Hackage trustee selection process

Simon Peyton Jones simonpj at microsoft.com
Thu Jun 4 08:24:59 UTC 2020

Thanks Gershom, that’s really useful information. Is this structure written down in a persistent form on a web page somewhere?

Currently I can see

  *   Haskell.org committee<https://wiki.haskell.org/Haskell.org_committee> wiki page.  It lists members and their terms, but makes no mention of oversight of the Hackage admins
  *   Hackages admins. I can find no wiki page, but Google turned up this list<https://hackage.haskell.org/users/admins/>.   I think it would be really helpful to have a page describing the role and powers.
  *   Hackage trustees<https://wiki.haskell.org/Hackage_trustees> wiki page, which in turn points to a list of the trustees. The page carefully describes what the trustees can and cannot do.
  *   Core Libraries Committee<https://wiki.haskell.org/Core_Libraries_Committee>.

If the Hackage admins are above the trustees in the chain of command Gershom describes, perhaps we could ask David’s questions about the Hackage admins too?

In the olden days the community was small and everyone knew everyone else. As our community grows (a good thing) it becomes increasingly important to have transparent, accountable processes.   This is not an expression of distrust – we are all incredibly grateful to the admins and trustees who spend evenings and weekends working on our behalf.  Quite the contrary: open and transparent processes can protect those same people from unjustified criticism.  Plus, it becomes much easier to draw in new contributors (eg new trustees and admins) if the role, and process for joining, is visible.

Concretely, it would be great to make sure that each group has a page saying at least

  *   Role & responsibilities
  *   Members (and terms if appropriate – with explanation if not)
  *   Chair or co-chairs
  *   Mechanism for appointing new member
  *   The appropriate email address for writing to the committee
  *   Relationship to other Haskell groups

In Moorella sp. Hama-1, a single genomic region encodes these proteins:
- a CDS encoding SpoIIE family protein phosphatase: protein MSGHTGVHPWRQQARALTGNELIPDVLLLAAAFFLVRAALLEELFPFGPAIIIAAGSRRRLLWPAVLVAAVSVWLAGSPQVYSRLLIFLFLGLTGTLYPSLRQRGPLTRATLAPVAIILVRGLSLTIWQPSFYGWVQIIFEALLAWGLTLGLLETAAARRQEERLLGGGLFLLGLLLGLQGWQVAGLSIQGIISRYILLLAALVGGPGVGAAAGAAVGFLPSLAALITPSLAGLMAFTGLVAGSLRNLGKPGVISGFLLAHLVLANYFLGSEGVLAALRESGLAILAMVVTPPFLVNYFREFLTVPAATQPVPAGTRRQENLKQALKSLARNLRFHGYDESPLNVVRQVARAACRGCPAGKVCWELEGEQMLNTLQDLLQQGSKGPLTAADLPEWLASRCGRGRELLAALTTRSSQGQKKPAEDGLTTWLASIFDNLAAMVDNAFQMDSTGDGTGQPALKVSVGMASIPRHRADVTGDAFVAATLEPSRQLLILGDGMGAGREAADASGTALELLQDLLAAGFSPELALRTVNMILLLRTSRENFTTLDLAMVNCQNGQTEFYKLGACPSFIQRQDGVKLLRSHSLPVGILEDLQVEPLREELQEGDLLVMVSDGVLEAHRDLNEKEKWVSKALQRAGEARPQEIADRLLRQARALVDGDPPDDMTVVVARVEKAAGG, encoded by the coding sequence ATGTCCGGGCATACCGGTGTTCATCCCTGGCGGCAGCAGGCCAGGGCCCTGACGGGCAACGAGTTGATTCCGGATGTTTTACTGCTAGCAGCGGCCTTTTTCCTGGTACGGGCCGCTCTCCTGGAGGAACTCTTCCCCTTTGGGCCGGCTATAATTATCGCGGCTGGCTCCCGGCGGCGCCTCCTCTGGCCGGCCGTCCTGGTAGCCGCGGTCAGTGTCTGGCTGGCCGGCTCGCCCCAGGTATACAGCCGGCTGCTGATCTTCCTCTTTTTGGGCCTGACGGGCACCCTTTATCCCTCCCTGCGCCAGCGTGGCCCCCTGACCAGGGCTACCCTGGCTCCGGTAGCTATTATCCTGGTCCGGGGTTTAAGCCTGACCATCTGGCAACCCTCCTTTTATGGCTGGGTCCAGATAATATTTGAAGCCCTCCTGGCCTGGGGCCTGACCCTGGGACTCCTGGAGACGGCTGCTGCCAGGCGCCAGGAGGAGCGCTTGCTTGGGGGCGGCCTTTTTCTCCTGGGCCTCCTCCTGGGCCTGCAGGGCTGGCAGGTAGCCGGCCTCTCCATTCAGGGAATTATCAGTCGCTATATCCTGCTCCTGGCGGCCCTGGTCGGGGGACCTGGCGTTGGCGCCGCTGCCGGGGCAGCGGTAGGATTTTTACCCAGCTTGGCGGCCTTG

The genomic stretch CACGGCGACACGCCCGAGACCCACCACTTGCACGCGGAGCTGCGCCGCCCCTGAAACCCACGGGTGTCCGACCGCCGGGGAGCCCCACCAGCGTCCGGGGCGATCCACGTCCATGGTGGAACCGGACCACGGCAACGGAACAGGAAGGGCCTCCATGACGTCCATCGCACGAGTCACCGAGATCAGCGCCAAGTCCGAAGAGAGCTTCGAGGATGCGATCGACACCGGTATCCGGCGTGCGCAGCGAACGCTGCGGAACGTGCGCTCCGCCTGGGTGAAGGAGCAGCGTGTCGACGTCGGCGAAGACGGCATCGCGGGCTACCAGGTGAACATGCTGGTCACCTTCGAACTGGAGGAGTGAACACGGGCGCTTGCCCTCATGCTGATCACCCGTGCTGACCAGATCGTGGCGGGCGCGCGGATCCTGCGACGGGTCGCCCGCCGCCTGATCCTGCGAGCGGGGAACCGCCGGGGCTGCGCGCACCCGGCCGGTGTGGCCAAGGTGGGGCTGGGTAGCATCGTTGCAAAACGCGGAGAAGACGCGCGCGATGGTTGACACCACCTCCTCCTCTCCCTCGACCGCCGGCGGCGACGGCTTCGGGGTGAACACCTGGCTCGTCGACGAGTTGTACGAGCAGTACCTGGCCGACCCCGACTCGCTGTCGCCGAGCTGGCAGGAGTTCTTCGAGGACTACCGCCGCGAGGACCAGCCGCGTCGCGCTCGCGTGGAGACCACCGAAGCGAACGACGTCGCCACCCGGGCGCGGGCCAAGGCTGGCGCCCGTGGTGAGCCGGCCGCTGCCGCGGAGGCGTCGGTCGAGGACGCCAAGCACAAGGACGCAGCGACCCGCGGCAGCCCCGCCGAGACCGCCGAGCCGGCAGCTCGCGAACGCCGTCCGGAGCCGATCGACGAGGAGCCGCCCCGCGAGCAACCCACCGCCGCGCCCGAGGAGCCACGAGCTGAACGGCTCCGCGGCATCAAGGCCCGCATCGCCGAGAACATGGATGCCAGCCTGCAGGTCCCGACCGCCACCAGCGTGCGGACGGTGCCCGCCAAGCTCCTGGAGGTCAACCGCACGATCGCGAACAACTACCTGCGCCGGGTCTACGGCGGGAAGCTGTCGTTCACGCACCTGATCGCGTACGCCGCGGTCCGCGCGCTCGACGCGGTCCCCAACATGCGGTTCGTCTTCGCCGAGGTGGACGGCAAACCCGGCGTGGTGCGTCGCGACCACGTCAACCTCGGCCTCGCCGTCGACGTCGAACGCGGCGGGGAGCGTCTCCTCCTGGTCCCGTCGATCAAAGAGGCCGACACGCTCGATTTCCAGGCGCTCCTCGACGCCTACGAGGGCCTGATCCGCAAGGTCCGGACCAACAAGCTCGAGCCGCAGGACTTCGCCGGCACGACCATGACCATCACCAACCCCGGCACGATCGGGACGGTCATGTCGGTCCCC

Gershom, when you say “Importantly, trustees do not set policy for hackage, though they may raise concerns or suggestions which decision-making bodies may consider", which other decision making bodies did you have mind?



From: Libraries <libraries-bounces at haskell.org> On Behalf Of Gershom B
Sent: 04 June 2020 05:29
To: Haskell Libraries <libraries at haskell.org>; David Feuer <david.feuer at gmail.com>
Subject: Re: Hackage trustee selection process

I agree there is no formal process for selecting trustees, and it would be good to codify one. Good point, David!

I do not think there should be terms — the post is intended to be purely administrative/technical, not one of oversight.

Here is the chain of command: Hackage trustees are delegated powers by hackage admins, who in turn serve under the oversight of the haskell.org committee. They are only supposed to act within their delegated authority, which is determined by the hackage admins in conjunction with the haskell.org committee. They do not form a “committee” or “subcommittee" with any sort of independent collective decision making, though of course they consult on particular technical issues (and thus there is no comparison with the CLC). Importantly, trustees do not set policy for hackage, though they may raise concerns or suggestions which decision-making bodies may consider.

Typically, when a new trustee has been proposed, they have been accepted on the basis of a consensus discussion. The “process” if there is an issue is that the hackage admins and haskell.org committee can act as necessary (up to and including removing trustees), because the trustees do not constitute an independent body, just people with some limited delegated rights on the hackage server.

Speaking of which, we could use more trustees if people want to volunteer. I warn you, it is very boring (but necessary).

On Jun 3, 2020, 6:16 PM -0400, David Feuer <david.feuer at gmail.com<mailto:david.feuer at gmail.com>>, wrote:

At present, there is no process for selecting Hackage trustees, there are no designated terms for them, and there is no process for removing them. This strikes me as most unfortunate. We trust that these folks will manage Hackage for the benefit of the community, but there is no process the community can rely on for ensuring the right people have trustee powers. Can we fix this situation?

A couple specific suggestions:

1. Perhaps the Hackage trustees can adopt organizational standards similar to those of the Core Library Committee to get things going quickly.

2. Perhaps the CLC should be able to designate a certain number of its own members as Hackage trustees.
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